Burrowing into the future: Dr Nick Shepherd has won a international archaeological essay competition.
DR NICK Shepherd of the Centre for African Studies (CAS) has helped UCT set a scholarly milestone when he recently took top honours in an essay competition run by journal Archaeological Dialogues
, making him the first person to win the event since it was last run in 1971. On that occasion, the competition was won by another UCT graduate, Glynn Isaac.
Shepherd's essay on Heading South, Looking North. Why do we need a Postcolonial Archaeology?
, earned him the event's â‚¬1 000 prize money donated by the Free University of Amsterdam in Holland, and a spot for his piece in the journal's Winter 2002 edition (volume 9 number 2). The UCT lecturer's entry was the sole offering from Africa, going up against 21 other contributions from 13 countries.
The competition was directed specifically at young scholars in the field. An international board of archaeological experts was convened to give their stamp of approval to the submitted works.
The event was organised as a sequel to the Whither Archaeology contest organised by another journal, Antiquity, in 1969-1971, then won by Isaac together with Even NeustupnÃ½.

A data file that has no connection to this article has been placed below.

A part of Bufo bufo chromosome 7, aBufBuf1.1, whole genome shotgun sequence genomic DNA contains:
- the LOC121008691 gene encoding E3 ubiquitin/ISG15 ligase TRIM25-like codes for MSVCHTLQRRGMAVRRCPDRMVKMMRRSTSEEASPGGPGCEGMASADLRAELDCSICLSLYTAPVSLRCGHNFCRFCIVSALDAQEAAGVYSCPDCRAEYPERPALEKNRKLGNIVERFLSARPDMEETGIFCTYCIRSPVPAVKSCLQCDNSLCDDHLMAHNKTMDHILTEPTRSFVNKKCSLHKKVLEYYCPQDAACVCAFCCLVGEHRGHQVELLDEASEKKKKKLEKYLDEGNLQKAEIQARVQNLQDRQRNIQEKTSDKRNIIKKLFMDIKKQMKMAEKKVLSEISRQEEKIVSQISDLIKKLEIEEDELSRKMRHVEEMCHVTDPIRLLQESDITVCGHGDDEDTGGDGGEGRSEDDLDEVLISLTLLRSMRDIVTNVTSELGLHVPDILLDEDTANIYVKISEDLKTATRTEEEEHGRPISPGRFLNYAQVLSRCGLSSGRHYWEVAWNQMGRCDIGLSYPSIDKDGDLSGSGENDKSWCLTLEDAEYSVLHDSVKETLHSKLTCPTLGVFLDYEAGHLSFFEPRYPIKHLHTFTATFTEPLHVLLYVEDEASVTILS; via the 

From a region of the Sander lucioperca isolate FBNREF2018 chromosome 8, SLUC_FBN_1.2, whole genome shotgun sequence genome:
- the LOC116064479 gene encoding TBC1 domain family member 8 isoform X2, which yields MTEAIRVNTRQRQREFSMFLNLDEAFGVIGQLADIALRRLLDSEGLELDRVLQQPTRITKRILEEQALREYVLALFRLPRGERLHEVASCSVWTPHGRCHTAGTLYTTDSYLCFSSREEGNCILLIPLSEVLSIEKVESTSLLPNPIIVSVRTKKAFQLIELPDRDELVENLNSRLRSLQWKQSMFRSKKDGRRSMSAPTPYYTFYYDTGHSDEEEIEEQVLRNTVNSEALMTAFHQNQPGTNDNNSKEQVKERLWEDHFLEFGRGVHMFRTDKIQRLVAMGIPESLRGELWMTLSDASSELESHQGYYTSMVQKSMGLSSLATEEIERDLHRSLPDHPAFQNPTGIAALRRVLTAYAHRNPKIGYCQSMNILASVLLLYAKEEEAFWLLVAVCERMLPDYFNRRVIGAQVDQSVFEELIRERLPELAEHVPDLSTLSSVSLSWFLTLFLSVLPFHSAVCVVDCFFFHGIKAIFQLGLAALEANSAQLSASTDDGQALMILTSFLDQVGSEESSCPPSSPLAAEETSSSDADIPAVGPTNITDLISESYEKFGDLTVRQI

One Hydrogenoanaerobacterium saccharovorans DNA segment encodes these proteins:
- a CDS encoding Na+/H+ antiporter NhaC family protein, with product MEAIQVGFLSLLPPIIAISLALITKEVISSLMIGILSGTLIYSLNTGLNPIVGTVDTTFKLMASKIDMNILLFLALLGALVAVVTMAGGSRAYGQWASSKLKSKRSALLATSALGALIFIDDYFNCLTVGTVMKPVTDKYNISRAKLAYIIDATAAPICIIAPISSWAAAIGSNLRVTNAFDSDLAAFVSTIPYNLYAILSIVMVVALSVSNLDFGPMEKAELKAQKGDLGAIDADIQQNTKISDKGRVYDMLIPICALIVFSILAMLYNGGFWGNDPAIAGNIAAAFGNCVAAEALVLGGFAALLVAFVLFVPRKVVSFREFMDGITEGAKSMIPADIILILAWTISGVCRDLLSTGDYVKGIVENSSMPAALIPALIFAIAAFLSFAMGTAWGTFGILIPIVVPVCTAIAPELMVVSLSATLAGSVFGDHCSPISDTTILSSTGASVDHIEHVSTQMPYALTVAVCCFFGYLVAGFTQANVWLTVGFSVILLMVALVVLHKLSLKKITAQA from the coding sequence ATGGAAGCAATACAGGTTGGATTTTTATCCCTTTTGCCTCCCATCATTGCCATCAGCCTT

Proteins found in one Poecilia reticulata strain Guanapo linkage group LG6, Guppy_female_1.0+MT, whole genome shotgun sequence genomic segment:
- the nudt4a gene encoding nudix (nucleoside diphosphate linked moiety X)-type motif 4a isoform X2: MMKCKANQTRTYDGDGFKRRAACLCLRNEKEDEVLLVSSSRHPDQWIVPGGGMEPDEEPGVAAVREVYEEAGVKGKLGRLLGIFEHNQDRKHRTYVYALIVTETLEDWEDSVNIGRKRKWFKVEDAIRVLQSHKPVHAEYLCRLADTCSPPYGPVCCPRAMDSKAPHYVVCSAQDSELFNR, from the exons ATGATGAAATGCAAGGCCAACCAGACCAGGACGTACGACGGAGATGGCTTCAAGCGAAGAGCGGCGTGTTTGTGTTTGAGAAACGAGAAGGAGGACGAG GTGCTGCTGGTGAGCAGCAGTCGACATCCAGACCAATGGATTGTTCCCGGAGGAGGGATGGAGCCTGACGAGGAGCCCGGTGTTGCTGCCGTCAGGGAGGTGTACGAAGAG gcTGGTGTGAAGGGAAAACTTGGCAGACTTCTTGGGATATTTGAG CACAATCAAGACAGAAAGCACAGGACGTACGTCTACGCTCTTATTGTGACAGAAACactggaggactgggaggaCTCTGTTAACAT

In his essay, which had to tackle the question of "What future for studying the past?", Shepherd looked at the prospects of what he refers to as postcolonial archaeology. According to him, the success of such a programme would rest on three legs: the need for it to re-engage with society; to "contest the directionality of exchanges in the discipline"; and to re-examine "relations of production" within the discipline. Professor Brenda Cooper, Director of the CAS, provided comments for the article.
"This is a major achievement," commented Prof Martin Hall, Dean of Higher Education Development at UCT and Professor of Historical Archaeology in the CAS, as well as Shepherd's co-presenter on a Masters programme on public culture in Africa. "The award recognises Shepherd's work as among the best in his generation, and is a credit to UCT."